Trump's troop withdrawal is 'a terrible mistake,' former Defense Secretary Panetta says

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Former Defense Secretary Leon Panetta strongly criticized President Trump’s announcement of troop withdrawal from Afghanistan and Syria – saying the move sends “a terrible message” to the United States allies around the globe and threatens the country’s national security.

Speaking on “Fox News Sunday,” Panetta – who among other roles served as Secretary of Defense under then-President Barack Obama – said that despite good progress the military has made against the Islamic State, the U.S. is far from declaring victory against the terrorist network and withdrawing troops from the Middle East leaves the country vulnerable to terror attacks.

“I’ve never seen a situation like this,” Panetta said. “The step to suddenly withdrawal the troops from Syria has sent a terrible message to the world about where we stand.”

Panetta’s criticism is just the latest fallout from Trump’s decision to pull all of the roughly 2,000 U.S. forces from Syria in the coming weeks. Earlier in the week, Defense Secretary Jim Mattis announced his departure from the president’s Cabinet and on Friday Brett McGurk, the U.S. envoy to the global coalition fighting ISIS, resigned in protest.

"The recent decision by the president came as a shock and was a complete reversal of policy," he said in an email to his staff viewed by The Associated Press. "It left our coalition partners confused and our fighting partners bewildered with no plan in place or even considered thought as to consequences."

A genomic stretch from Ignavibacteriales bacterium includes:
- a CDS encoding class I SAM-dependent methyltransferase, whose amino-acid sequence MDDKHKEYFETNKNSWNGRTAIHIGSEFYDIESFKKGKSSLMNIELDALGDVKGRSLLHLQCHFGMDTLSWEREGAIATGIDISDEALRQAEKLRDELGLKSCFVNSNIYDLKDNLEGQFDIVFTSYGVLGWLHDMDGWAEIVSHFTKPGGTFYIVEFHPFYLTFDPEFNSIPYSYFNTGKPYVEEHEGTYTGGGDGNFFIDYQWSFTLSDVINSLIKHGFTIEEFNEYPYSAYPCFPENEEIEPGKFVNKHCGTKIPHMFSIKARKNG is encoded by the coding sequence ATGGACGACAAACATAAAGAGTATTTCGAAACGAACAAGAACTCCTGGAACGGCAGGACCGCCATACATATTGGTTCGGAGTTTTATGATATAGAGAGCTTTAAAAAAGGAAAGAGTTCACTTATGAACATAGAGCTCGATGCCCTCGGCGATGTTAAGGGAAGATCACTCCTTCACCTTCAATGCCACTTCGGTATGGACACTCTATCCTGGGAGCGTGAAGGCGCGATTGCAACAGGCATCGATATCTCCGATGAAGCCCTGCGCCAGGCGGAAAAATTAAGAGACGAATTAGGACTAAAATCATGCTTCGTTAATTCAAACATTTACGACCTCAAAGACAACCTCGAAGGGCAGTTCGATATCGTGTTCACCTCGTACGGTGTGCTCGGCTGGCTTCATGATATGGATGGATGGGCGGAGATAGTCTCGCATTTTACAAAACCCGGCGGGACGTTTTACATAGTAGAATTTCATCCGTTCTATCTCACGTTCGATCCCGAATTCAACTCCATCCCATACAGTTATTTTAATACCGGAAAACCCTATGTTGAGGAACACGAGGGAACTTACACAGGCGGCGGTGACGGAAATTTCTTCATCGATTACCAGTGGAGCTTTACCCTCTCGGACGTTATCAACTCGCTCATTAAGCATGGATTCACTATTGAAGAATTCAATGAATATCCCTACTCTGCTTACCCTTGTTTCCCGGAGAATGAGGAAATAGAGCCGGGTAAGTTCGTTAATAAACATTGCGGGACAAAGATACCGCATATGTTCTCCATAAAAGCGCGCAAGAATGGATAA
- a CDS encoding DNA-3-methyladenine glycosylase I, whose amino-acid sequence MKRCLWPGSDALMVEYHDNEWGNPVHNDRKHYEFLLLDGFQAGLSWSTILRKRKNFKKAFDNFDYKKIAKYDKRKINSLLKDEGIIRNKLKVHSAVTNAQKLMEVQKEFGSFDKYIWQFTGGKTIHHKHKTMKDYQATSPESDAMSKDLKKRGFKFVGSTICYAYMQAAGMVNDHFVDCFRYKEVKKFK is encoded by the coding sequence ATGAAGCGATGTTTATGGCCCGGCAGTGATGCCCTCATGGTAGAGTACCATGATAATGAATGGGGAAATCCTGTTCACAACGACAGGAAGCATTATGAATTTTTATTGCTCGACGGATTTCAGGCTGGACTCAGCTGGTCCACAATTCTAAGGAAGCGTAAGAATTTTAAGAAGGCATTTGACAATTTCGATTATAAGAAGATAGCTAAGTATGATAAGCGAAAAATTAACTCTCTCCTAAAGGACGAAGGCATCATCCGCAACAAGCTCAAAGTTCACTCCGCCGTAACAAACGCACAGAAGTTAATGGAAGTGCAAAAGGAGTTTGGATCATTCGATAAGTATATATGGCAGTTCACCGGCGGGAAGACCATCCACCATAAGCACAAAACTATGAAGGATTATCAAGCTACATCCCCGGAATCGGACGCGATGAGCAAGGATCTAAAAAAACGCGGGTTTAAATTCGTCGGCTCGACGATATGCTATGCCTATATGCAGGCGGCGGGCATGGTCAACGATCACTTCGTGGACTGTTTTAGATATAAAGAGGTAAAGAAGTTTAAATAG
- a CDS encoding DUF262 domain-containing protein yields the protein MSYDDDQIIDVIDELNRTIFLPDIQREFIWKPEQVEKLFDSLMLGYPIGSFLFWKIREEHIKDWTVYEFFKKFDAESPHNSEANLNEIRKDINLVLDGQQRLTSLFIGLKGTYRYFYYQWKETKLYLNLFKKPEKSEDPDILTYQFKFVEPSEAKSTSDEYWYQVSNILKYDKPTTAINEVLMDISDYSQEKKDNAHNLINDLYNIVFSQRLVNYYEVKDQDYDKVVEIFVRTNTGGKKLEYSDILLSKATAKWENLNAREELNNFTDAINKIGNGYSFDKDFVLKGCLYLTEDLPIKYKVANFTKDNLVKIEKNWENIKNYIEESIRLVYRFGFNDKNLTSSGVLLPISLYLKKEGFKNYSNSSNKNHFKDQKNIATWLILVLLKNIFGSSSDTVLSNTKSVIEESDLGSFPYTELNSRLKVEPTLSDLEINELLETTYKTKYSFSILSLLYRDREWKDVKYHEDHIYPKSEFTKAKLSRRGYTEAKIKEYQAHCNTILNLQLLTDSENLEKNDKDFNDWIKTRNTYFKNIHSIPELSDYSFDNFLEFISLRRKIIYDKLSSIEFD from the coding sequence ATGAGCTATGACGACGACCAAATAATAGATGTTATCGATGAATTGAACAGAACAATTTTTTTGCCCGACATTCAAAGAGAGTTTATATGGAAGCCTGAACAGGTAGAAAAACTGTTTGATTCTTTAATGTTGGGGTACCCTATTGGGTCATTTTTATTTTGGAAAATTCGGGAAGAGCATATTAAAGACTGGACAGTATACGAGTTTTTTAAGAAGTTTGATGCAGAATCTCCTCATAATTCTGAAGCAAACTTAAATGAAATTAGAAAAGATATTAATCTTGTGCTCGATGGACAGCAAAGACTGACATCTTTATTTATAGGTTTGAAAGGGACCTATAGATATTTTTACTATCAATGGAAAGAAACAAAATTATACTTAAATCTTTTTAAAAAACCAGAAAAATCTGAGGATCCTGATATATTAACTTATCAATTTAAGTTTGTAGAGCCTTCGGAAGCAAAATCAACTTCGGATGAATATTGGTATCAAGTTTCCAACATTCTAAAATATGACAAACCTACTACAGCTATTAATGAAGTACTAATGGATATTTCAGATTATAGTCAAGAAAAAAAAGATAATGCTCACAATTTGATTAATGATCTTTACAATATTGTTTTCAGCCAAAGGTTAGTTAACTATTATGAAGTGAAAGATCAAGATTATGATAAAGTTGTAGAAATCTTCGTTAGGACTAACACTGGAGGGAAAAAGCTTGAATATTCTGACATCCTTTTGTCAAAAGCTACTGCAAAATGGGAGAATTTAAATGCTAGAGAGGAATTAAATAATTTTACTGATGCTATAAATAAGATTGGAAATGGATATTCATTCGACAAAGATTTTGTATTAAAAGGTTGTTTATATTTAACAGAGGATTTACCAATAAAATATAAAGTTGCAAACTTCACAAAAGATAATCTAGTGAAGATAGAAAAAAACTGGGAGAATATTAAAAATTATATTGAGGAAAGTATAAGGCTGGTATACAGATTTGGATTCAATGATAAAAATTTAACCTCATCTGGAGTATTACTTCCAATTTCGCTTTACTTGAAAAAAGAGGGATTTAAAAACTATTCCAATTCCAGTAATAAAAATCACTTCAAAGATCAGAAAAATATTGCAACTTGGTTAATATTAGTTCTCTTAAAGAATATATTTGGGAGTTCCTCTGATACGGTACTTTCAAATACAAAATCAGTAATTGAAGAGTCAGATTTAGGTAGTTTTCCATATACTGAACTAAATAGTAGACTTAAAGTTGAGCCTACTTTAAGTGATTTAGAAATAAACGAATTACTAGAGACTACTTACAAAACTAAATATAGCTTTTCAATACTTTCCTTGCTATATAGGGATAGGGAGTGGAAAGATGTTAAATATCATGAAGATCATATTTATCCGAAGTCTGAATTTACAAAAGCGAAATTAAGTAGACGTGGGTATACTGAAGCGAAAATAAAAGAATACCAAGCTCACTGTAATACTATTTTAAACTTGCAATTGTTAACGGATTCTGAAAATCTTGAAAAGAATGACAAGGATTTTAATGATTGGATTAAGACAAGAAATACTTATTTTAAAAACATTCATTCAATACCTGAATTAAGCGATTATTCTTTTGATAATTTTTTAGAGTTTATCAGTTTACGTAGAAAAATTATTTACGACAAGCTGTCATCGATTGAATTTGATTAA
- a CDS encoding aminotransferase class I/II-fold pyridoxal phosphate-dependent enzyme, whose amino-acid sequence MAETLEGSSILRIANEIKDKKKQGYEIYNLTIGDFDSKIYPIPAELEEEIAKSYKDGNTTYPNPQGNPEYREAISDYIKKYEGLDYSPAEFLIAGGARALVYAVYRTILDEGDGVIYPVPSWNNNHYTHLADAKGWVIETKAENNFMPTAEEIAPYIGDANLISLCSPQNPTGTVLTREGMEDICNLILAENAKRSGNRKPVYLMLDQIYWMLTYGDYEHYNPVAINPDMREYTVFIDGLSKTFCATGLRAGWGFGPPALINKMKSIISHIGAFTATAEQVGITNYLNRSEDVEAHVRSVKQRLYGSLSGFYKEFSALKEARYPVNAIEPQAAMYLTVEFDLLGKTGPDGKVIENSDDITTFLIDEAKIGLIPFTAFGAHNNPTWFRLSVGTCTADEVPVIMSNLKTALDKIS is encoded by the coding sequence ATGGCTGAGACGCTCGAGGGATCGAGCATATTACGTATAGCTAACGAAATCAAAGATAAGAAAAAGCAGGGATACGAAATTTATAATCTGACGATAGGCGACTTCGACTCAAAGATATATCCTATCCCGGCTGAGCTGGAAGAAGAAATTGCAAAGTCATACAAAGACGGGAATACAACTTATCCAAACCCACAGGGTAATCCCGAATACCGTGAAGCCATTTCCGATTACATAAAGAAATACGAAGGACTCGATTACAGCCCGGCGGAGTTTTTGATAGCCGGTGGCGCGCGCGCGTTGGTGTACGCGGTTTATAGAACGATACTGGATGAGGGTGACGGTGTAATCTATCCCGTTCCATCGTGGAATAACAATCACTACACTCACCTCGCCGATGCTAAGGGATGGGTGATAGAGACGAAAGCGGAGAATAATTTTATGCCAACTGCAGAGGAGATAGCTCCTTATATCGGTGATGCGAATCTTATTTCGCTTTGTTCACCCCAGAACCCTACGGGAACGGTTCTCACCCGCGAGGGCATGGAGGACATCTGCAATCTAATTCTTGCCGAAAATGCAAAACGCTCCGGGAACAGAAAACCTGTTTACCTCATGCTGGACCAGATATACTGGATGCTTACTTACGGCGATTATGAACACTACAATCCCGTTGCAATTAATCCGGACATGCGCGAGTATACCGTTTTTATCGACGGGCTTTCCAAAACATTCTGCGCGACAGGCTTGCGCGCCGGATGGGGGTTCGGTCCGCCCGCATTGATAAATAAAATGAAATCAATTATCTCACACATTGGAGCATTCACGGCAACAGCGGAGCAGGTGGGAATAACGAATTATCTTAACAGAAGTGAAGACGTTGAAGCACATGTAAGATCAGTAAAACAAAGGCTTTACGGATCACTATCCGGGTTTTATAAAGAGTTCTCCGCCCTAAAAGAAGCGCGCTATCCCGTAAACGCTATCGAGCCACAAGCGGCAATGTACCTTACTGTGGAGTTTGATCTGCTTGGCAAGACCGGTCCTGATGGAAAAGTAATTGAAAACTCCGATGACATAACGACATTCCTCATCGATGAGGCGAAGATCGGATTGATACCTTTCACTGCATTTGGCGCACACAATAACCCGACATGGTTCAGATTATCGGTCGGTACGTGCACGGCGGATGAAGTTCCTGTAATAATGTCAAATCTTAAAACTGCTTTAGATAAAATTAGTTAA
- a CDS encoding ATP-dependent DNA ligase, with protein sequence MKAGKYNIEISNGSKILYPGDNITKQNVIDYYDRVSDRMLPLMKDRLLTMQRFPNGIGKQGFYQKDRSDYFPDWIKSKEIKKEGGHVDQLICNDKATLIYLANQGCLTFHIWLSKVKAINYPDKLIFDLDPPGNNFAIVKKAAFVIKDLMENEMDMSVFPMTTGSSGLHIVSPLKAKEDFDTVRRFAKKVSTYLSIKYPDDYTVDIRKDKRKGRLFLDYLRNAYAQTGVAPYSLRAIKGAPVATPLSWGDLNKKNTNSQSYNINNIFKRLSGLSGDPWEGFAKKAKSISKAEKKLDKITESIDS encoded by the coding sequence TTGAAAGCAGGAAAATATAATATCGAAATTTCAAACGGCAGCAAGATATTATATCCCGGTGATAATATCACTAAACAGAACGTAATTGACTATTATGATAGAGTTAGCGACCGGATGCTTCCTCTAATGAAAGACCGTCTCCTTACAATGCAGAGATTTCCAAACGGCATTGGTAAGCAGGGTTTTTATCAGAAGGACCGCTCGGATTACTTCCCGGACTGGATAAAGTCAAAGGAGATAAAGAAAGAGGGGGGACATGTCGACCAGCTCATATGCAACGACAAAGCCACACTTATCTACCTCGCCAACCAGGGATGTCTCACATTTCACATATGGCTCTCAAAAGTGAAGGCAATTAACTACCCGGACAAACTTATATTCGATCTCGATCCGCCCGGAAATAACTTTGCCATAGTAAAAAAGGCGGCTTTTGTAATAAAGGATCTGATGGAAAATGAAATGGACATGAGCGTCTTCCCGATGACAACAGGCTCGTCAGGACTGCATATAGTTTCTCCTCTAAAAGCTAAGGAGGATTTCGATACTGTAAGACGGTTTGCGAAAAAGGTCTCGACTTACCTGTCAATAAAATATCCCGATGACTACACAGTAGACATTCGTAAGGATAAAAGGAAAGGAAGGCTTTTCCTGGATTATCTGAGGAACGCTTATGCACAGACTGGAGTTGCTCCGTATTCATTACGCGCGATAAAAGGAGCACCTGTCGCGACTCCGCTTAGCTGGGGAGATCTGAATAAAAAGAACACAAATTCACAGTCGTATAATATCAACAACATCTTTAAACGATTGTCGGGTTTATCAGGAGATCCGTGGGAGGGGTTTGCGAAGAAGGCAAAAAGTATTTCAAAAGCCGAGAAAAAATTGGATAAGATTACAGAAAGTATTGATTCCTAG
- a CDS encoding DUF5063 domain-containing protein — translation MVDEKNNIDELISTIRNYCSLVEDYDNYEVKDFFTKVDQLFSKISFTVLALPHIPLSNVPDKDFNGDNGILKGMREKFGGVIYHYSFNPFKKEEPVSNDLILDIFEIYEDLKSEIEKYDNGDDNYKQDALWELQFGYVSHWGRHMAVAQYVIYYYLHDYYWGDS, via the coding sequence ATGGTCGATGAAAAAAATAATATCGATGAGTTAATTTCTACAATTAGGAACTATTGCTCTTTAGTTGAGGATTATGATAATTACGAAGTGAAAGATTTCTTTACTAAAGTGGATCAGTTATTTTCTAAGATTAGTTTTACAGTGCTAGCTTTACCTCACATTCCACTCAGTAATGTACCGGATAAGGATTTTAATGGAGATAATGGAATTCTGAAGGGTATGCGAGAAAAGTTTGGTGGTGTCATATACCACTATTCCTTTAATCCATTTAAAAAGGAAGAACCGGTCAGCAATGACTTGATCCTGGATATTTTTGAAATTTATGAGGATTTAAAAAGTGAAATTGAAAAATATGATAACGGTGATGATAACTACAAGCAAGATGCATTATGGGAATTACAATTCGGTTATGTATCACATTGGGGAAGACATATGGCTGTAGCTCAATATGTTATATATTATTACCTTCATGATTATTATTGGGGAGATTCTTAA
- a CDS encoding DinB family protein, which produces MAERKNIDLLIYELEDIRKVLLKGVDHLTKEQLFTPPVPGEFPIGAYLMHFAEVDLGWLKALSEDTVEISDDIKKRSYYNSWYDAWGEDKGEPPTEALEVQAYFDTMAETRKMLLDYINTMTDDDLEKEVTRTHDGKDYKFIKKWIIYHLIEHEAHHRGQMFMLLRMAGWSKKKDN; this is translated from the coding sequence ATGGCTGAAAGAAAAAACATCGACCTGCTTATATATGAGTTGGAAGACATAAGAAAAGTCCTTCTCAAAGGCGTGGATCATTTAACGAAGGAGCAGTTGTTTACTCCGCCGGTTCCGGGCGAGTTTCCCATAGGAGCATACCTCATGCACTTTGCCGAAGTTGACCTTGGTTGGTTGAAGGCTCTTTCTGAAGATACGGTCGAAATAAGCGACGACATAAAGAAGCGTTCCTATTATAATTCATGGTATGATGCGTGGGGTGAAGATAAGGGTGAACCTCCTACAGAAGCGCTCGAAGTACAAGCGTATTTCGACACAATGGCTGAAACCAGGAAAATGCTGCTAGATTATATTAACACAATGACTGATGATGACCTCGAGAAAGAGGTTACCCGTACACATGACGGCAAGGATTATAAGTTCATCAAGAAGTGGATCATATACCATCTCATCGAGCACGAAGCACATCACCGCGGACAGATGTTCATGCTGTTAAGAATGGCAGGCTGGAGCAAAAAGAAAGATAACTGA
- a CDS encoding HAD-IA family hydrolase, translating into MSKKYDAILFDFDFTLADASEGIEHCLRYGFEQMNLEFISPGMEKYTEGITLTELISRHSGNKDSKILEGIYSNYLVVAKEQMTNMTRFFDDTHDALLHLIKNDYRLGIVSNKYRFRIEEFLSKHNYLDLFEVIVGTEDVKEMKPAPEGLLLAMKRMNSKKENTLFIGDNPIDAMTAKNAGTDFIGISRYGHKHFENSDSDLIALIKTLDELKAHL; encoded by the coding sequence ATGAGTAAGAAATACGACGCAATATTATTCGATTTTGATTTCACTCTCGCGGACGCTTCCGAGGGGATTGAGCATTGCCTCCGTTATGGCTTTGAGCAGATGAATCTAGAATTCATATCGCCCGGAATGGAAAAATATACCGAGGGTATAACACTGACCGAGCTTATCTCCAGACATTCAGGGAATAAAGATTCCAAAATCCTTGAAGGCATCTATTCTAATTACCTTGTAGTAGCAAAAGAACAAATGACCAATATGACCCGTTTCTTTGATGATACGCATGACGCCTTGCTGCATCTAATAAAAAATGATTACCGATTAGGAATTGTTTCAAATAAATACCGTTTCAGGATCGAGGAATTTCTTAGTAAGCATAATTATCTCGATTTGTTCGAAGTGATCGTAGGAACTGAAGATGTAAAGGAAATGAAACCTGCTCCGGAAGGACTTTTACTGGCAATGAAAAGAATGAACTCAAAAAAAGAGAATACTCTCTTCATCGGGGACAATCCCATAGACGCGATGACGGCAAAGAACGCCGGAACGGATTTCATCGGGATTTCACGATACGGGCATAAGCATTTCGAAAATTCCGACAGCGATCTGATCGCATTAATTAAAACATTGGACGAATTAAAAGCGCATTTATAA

Trump played down the development, tweeting Saturday night that "I do not know" the envoy and it's a "nothing event." He noted McGurk planned to leave soon anyway and added: "Grandstander?"

"We were originally going to be there for three months, and that was seven years ago -- we never left," Trump tweeted. "When I became President, ISIS was going wild. Now ISIS is largely defeated and other local countries, including Turkey, should be able to easily take care of whatever remains. We're coming home!"

Although the civil war in Syria has gone on since 2011, the U.S. did not begin launching airstrikes against IS until September 2014, and American troops did not go into Syria until 2015.

Trump's declaration of a victory over IS has been roundly contradicted by his own experts' assessments, and his decision to pull troops out was widely denounced by members of Congress, who called his action rash.

Mattis, perhaps the most respected foreign policy official in the administration, announced on Thursday that he will leave by the end of February. He told Trump in a letter that he was departing because "you have a right to have a Secretary of Defense whose views are better aligned with yours."

The withdrawal decision will fulfill Trump's goal of bringing troops home from Syria, but military leaders have pushed back for months, arguing that ISIS remains a threat and could regroup in Syria's long-running civil war. U.S. policy has been to keep troops in place until the extremists are eradicated.

ISIS militants still hold a string of villages and towns along the Euphrates River in eastern Syria, where they have resisted weeks of attacks by the U.S.-supported Syrian Democratic Forces to drive them out. The pocket is home to about 15,000 people, among them 2,000 IS fighters, according to U.S. military estimates.

But that figure could be as high as 8,000 militants, if fighters hiding out in the deserts south of the Euphrates River are also counted, according to the Syrian Observatory for Human Rights, which monitors the conflict through networks of local informants.

The Associated Press contributed to this report.